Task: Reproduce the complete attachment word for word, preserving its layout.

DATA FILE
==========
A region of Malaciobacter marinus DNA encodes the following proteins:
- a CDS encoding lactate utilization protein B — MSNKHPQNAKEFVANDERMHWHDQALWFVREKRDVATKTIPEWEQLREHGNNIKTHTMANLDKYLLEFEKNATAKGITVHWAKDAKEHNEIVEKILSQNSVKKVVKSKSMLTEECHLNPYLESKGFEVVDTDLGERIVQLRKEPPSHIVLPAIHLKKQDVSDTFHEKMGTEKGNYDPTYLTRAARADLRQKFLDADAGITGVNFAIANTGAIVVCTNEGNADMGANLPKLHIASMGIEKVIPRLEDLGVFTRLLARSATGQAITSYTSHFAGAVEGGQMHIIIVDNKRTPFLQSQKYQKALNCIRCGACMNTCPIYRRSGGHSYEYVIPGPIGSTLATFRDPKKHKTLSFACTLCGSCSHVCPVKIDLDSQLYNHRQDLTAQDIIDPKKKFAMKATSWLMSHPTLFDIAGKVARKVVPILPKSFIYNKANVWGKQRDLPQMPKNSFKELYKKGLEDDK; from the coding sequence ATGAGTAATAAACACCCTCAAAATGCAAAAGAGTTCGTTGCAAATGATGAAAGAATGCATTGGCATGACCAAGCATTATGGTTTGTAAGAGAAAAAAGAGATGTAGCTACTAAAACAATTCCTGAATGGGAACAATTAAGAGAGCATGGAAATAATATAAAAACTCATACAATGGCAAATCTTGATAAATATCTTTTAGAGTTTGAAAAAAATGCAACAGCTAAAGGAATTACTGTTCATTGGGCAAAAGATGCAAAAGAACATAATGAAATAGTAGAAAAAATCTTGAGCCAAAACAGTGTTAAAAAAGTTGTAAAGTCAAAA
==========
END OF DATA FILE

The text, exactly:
A region of Malaciobacter marinus DNA encodes the following proteins:
- a CDS encoding lactate utilization protein B — MSNKHPQNAKEFVANDERMHWHDQALWFVREKRDVATKTIPEWEQLREHGNNIKTHTMANLDKYLLEFEKNATAKGITVHWAKDAKEHNEIVEKILSQNSVKKVVKSKSMLTEECHLNPYLESKGFEVVDTDLGERIVQLRKEPPSHIVLPAIHLKKQDVSDTFHEKMGTEKGNYDPTYLTRAARADLRQKFLDADAGITGVNFAIANTGAIVVCTNEGNADMGANLPKLHIASMGIEKVIPRLEDLGVFTRLLARSATGQAITSYTSHFAGAVEGGQMHIIIVDNKRTPFLQSQKYQKALNCIRCGACMNTCPIYRRSGGHSYEYVIPGPIGSTLATFRDPKKHKTLSFACTLCGSCSHVCPVKIDLDSQLYNHRQDLTAQDIIDPKKKFAMKATSWLMSHPTLFDIAGKVARKVVPILPKSFIYNKANVWGKQRDLPQMPKNSFKELYKKGLEDDK; from the coding sequence ATGAGTAATAAACACCCTCAAAATGCAAAAGAGTTCGTTGCAAATGATGAAAGAATGCATTGGCATGACCAAGCATTATGGTTTGTAAGAGAAAAAAGAGATGTAGCTACTAAAACAATTCCTGAATGGGAACAATTAAGAGAGCATGGAAATAATATAAAAACTCATACAATGGCAAATCTTGATAAATATCTTTTAGAGTTTGAAAAAAATGCAACAGCTAAAGGAATTACTGTTCATTGGGCAAAAGATGCAAAAGAACATAATGAAATAGTAGAAAAAATCTTGAGCCAAAACAGTGTTAAAAAAGTTGTAAAGTCAAAA